Saturday, March 29, 2008

Mets 2008 Preview: Catchers

Previously, with Lo Duca and before him Piazza, the catcher was expected to be both a valuable component of the offense and one of the more media-prominent members of the team. This year marks something of a change in philosophy, as the Mets are looking to get fewer hits and quotes, in return for fewer passed balls and more thrown out base stealers.

Brian Schneider
Chinese Zodiac: Dragon
Career AVG/OBP/SLG: .252/.323/.377
I’m not sure how sold I am on the concept of a defense-first catcher. In the end, though, truly good hitting catchers are so hard to come by that perhaps the wise thing is to go with defense, which you can more or less count on, rather than overpay for a player like Paul LoDuca, who is a good hitter for a catcher but still not overwhelming in the context of major league line-ups in general. (In LoDuca’s case the issue is further confused because the two things that he excelled at, hitting for average and not striking out, are probably generally considered more valuable than they actually are) Still, half of a prized outfield prospect doesn’t exactly seem like a bargain, particularly because Schneider is already having hamstring problems in spring. I sincerely hope that Schneider is at least deeply adequate, just so that I won’t have to waste more energy cursing the Milledge deal.
UPDATE: Atlanta was able to tie the first North American regular season game in top of the nineth inning, thanks to a Paul LoDuca passed-ball, so Schneider seems like a little bit of a better idea all ready. And the Nationals won on a walkoff homer in the bottom of the nineth, so that was cool.

Ramon Castro
Chinese Zodiac: Dragon
Career AVG/OBP/SLG: 234/.310/.413
Ramon Castro’s solid hitting and defense are offset by the fact that he has never shown himself durable enough to catch a full season. What is it like being a perfect back-up catcher? Is it like going through life knowing that you excel at substitute teaching? If I were Willie Randolph I would see if I could sort of push things to the point where Schneider was more Castro’s backup than the other way around. The highlight of Castro’s spring came when he stuck a plastic cup onto Luis Castillo’s cap with several wads of bubblegum.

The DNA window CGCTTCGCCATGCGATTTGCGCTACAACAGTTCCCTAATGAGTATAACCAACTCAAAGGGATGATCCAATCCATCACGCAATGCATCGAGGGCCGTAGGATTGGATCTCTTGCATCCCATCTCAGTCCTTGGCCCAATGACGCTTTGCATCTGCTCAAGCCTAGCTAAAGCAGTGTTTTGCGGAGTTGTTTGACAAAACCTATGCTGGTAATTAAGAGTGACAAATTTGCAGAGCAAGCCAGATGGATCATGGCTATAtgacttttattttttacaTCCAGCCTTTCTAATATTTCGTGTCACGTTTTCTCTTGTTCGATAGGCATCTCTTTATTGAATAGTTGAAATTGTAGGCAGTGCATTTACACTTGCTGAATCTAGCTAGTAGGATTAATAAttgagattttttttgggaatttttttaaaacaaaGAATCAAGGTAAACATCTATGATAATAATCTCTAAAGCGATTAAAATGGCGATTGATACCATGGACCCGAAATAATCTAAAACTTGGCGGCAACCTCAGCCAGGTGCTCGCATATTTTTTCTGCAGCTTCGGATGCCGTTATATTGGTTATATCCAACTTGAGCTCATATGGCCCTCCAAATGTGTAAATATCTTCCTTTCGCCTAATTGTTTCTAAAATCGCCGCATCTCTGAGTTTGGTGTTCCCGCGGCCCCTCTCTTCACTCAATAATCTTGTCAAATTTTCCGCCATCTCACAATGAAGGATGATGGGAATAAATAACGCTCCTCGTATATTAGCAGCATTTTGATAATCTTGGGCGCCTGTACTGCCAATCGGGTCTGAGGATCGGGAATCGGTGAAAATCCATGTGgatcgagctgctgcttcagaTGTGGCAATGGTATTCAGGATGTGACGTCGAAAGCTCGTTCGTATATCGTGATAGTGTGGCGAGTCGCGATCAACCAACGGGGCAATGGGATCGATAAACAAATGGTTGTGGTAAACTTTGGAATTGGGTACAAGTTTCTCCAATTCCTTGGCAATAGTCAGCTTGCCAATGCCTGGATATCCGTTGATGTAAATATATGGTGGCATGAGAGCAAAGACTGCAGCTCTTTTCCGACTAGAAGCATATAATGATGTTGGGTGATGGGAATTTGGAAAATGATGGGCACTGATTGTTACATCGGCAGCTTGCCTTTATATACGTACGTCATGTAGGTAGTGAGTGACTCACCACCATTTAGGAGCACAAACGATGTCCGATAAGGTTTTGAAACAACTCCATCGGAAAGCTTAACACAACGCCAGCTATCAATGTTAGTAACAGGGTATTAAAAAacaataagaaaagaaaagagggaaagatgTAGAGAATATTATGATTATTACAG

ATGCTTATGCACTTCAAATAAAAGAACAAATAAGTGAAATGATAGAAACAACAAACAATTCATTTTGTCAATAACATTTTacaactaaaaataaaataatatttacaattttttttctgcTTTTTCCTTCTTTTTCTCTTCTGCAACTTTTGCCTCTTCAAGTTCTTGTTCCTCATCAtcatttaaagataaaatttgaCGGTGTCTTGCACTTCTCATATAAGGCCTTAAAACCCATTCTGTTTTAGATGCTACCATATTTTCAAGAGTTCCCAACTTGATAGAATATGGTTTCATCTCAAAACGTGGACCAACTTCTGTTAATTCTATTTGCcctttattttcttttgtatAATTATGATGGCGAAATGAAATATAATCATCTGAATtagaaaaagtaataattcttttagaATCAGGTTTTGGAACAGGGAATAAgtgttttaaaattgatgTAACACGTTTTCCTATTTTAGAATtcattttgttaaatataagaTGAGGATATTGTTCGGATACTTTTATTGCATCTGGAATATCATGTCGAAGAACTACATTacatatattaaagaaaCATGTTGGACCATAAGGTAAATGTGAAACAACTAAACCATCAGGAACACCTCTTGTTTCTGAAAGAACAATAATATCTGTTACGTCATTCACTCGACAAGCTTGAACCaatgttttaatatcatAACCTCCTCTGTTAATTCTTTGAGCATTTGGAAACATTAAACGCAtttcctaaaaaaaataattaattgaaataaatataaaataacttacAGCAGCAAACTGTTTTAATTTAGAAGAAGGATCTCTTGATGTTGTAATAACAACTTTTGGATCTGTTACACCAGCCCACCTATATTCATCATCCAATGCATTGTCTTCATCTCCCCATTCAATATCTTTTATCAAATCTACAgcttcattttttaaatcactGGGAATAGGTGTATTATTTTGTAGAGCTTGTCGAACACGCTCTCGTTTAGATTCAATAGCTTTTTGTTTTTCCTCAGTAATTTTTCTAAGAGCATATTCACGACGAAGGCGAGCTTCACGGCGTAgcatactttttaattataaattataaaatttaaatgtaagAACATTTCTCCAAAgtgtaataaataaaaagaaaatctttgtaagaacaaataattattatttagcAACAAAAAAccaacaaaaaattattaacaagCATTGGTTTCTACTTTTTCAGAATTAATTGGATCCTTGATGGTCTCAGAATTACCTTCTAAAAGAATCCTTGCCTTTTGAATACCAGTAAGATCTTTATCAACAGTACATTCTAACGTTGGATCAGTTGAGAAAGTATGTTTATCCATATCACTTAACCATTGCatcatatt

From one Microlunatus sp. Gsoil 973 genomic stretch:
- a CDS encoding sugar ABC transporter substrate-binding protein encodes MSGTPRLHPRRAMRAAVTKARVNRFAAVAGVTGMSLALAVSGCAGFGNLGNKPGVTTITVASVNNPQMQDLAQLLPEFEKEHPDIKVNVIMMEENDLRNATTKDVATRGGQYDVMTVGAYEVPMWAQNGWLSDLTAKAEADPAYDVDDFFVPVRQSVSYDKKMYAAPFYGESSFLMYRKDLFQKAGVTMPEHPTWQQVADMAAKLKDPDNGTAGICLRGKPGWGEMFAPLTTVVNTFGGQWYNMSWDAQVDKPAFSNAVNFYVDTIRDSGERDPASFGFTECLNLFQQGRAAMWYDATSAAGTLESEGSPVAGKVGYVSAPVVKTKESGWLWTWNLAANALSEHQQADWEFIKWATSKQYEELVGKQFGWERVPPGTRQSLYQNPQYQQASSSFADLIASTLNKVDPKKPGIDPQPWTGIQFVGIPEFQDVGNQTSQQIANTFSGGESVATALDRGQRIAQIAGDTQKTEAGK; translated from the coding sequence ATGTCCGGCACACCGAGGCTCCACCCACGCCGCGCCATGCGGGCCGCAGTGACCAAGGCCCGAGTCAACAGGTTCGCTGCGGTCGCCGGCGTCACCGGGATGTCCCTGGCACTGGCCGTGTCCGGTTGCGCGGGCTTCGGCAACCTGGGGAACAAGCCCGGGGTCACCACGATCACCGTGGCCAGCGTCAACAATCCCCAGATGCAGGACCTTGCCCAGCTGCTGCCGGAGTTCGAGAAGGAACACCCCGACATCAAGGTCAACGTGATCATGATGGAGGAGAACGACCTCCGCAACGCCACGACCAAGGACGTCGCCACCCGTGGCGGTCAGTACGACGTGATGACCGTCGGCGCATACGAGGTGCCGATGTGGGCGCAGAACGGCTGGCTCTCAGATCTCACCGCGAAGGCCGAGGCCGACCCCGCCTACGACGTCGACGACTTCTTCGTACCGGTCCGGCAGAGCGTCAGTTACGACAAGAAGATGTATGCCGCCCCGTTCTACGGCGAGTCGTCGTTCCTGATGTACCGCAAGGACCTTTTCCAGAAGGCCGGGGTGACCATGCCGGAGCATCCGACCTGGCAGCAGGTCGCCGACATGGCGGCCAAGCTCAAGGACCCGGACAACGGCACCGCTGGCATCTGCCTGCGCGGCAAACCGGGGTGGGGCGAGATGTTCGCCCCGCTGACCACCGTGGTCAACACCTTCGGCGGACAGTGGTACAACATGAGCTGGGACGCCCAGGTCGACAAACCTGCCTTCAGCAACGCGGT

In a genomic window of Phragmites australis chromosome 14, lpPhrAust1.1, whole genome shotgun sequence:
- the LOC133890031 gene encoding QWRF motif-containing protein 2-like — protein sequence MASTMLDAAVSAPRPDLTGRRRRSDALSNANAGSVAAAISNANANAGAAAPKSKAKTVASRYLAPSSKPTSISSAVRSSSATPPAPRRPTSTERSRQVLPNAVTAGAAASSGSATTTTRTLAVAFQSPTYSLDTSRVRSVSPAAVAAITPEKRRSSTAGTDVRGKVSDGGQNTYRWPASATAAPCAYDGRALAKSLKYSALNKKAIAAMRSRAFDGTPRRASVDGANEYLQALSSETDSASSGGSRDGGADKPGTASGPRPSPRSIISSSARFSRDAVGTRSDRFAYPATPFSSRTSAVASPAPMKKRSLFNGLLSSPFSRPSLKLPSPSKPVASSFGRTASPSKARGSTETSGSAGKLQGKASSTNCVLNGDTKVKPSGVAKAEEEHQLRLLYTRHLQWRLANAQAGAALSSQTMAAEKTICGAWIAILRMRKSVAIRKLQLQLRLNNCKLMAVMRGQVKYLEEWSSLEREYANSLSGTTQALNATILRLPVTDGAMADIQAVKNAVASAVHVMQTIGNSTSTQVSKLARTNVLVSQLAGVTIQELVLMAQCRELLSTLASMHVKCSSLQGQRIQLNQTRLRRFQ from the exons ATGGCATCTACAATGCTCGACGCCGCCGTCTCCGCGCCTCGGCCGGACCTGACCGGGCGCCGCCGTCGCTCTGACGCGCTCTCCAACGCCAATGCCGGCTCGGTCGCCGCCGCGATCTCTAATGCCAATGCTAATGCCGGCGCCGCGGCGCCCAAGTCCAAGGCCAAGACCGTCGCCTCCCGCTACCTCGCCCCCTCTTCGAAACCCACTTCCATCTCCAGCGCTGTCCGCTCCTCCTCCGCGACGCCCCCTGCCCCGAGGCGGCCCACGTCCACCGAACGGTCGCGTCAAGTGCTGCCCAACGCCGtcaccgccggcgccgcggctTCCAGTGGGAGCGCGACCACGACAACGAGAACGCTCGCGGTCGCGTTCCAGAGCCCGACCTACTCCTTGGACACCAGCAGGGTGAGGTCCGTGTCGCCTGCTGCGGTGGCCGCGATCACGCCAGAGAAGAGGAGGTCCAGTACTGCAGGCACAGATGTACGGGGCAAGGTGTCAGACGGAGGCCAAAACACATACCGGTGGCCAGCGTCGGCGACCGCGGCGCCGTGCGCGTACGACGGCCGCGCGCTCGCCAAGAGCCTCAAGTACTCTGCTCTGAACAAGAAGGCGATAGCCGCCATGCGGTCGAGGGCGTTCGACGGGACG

“I got one that can throw but can't catch, one that can catch but can't throw, and one who can hit but can't do either.”
-Casey Stengel

Raul Casanova will probably start the season as the Mets back-up catcher, while Castro recovers from a hamstring injury. Casanova is part of a group of catchers in the Mets minor league system that includes Gustavo Molina and Robinson Cancel, who have had nice spring trainings but are each regarded as some combination of bad at hitting, bad at defense, or too old to be a viable, long-term option in the major leagues. Given the frailty of Castro and Schneider, I would not be even remotely surprised if, at some point in the season, the Mets go and overpay for a scrub to fill in behind the plate. In my uninformed opinion my, the Mets fucked up miserably last year when they allowed prized prospect Jesus Flores to be taken by the Nationals in the rule 5 draft; now they have almost no prospects at catcher, and a long-term solution better than Schneider seems unlikely.

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